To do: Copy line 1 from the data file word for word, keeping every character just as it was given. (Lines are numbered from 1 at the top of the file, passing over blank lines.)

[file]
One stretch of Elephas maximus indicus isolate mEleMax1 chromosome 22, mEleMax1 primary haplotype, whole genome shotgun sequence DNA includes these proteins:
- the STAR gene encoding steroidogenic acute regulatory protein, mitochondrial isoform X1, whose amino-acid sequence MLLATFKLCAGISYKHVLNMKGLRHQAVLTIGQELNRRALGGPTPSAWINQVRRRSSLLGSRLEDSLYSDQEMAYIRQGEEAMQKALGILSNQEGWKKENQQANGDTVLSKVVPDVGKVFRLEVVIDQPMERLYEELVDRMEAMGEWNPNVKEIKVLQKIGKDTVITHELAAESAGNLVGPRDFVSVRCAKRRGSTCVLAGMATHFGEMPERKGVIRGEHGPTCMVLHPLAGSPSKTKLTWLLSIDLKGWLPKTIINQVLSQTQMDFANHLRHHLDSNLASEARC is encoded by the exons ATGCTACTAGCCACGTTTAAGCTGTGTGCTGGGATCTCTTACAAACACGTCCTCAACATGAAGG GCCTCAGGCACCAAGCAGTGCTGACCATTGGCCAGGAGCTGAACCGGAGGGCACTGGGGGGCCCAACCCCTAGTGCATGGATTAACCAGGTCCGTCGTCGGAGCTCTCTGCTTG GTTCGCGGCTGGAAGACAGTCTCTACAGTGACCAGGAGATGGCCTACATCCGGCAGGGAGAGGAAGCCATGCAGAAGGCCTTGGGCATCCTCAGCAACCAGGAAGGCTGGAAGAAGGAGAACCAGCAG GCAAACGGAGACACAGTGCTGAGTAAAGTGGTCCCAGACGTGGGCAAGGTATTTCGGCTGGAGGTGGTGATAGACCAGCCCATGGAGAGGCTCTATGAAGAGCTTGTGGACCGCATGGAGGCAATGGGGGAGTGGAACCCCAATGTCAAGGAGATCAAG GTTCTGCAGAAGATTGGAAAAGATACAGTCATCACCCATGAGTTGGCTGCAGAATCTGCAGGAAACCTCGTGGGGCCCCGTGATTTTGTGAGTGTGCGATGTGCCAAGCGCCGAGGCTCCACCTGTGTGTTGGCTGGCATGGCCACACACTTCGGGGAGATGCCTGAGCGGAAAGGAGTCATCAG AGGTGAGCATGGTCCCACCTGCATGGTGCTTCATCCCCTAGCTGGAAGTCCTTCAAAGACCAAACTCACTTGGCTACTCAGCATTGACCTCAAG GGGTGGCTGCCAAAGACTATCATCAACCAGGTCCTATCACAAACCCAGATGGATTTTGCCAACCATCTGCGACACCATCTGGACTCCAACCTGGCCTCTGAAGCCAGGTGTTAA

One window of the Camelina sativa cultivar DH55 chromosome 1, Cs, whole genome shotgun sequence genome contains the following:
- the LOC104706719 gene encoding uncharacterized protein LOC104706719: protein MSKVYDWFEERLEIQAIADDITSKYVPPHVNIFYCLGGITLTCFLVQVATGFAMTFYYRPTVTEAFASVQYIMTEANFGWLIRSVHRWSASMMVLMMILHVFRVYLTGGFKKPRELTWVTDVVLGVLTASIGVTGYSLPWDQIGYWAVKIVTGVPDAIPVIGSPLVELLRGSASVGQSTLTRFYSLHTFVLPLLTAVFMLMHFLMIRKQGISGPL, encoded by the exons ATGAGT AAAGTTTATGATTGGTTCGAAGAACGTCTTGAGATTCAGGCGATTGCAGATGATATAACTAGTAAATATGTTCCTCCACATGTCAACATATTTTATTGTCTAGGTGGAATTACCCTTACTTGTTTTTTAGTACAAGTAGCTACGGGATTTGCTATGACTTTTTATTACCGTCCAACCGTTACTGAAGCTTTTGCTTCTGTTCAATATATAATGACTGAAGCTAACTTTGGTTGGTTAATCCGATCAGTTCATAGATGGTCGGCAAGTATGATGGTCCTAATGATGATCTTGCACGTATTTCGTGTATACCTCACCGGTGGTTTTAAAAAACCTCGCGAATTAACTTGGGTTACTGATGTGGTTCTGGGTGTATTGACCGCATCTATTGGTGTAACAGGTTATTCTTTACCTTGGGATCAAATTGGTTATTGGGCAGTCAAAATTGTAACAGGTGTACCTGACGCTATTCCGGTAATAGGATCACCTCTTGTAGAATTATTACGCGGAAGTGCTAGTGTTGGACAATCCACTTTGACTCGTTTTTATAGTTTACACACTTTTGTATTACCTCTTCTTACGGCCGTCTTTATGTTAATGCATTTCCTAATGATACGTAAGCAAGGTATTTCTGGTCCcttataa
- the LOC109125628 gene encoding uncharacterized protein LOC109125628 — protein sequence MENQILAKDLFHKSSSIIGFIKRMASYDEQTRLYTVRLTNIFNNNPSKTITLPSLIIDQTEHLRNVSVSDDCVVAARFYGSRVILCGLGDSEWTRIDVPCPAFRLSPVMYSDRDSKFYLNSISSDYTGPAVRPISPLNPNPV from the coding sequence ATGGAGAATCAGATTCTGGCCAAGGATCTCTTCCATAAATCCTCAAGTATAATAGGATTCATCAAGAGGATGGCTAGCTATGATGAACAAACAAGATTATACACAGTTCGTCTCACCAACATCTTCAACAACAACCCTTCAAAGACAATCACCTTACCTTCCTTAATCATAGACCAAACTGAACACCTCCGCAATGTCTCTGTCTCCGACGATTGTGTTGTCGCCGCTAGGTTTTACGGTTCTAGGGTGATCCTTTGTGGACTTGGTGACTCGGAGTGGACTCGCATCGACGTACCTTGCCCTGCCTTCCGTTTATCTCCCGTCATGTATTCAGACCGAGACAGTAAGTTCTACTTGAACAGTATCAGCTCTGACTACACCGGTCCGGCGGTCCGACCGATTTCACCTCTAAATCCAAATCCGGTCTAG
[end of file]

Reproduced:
One stretch of Elephas maximus indicus isolate mEleMax1 chromosome 22, mEleMax1 primary haplotype, whole genome shotgun sequence DNA includes these proteins: